2014 update: e-bike parted out after a few thousand miles under its belt. I've moved thrice since its original build: Seattle --> Long Island --> Seattle --> Denver. I now bike commute on a non-electric 29er, drive my Land Cruiser occasionally, and the wife tools around in her leased LEAF.
>>>>>>>>> old content below
August 24, 2012 update reflecting its v2.0 rebuild with a 9C 2806 hub motor, 48V 10Ah LiMn and a 48V 35A regen-enabled Infineon controller:
original post with original, V1.0 specs below:Maiden ride has been accomplished in grand fashion: 8.2 miles, 4.6 Ah, 27.8 Wh/mi. Max speed without pedaling, wide open throttle was around 27 mph on flat ground. With me pedaling along I could get it up to 30 mph. Comfortable cruising speed was more in the range of 23-25 mph while pedaling along, throttle part of the way open. Max indicated power from the battery to the controller (so less at the wheel due to motor inefficiency) was about 1600W at 27 mph. Max regen coming down from 25 mph was around 550W, decreasing as speed decreases. Overall I regened 6% of power input on my errand run today.
update april 16, 2009 with a test-ride video!As detailed here I've ditched the idea of converting my Klein road bike. It'll stay in the stable unmolested, the perfect ride for short trips and for pure speed or exercise. Instead, my commuter will be a separate bike. Which bike, you ask? Well, that's still a bit up in the air. I do know what electric components it'll run, however, since I ordered them today from ebikes.ca:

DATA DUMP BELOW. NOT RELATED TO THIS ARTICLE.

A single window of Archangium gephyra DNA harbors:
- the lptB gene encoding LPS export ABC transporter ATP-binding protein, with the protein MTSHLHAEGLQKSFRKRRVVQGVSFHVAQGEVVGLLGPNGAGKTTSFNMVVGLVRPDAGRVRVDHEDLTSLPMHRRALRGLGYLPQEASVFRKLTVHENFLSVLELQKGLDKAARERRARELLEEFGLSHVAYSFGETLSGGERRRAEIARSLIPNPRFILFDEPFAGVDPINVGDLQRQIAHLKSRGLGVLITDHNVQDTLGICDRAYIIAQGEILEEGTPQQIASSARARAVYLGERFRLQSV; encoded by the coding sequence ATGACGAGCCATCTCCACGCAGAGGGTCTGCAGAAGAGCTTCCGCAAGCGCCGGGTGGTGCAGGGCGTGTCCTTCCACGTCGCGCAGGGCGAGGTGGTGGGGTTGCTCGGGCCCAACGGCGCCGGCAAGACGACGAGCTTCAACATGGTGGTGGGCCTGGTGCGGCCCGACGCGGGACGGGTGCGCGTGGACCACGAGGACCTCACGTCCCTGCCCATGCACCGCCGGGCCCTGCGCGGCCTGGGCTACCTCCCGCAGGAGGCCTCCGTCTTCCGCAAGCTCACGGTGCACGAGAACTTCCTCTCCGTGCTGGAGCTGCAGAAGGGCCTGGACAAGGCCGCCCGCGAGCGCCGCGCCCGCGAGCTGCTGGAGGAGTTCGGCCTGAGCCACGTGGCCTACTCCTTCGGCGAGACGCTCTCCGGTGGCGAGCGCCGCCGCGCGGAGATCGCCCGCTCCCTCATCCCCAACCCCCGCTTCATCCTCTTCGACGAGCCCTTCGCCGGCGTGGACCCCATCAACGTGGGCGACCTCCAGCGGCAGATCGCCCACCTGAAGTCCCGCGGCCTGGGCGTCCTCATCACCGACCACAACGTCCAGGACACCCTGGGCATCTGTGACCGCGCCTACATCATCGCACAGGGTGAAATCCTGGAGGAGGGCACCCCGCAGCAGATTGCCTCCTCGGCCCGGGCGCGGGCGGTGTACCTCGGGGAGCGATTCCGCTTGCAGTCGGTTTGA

Crystalyte 407 in a 26" front wheel
48V 12Ah LiFePO4 battery with the proper charger
was: 36V (48V capable) 35A immediate start controller along with a twist throttle
now: 72V 20A pedal-first controller after Hall sensor failures in the Seattle rain
Cycle Analyst DP
Before anyone asks: Why front wheel given the freedom of platforms? Well, I last ran a freewheel on my personal bikes in 1995. They frankly sucked. If C-lyte rear hubs came in 135mm spacing with a proper cassette freehub body then I'd use one without a second thought, but they don't. A second answer: Why 26"? Increased bike choice (including the two models I'm particularly interested at at this juncture), the possibility of running wider city slicks if need be, and fractionally increased hill climbing torque over a 407/700c setup.
Background info from the previous road bike thread: 26 years old, current but weary bike commuter on a triple-crankset full-on road bike, Seattle so hills in the commute, distance from 4-13 miles one way, 200 lbs, shooting for 20 mph average with some pedaling effort on my part.
In the next post I'll go over my thoughts on bike choice.
Electric Bike Test Ride (hosted on vimeo)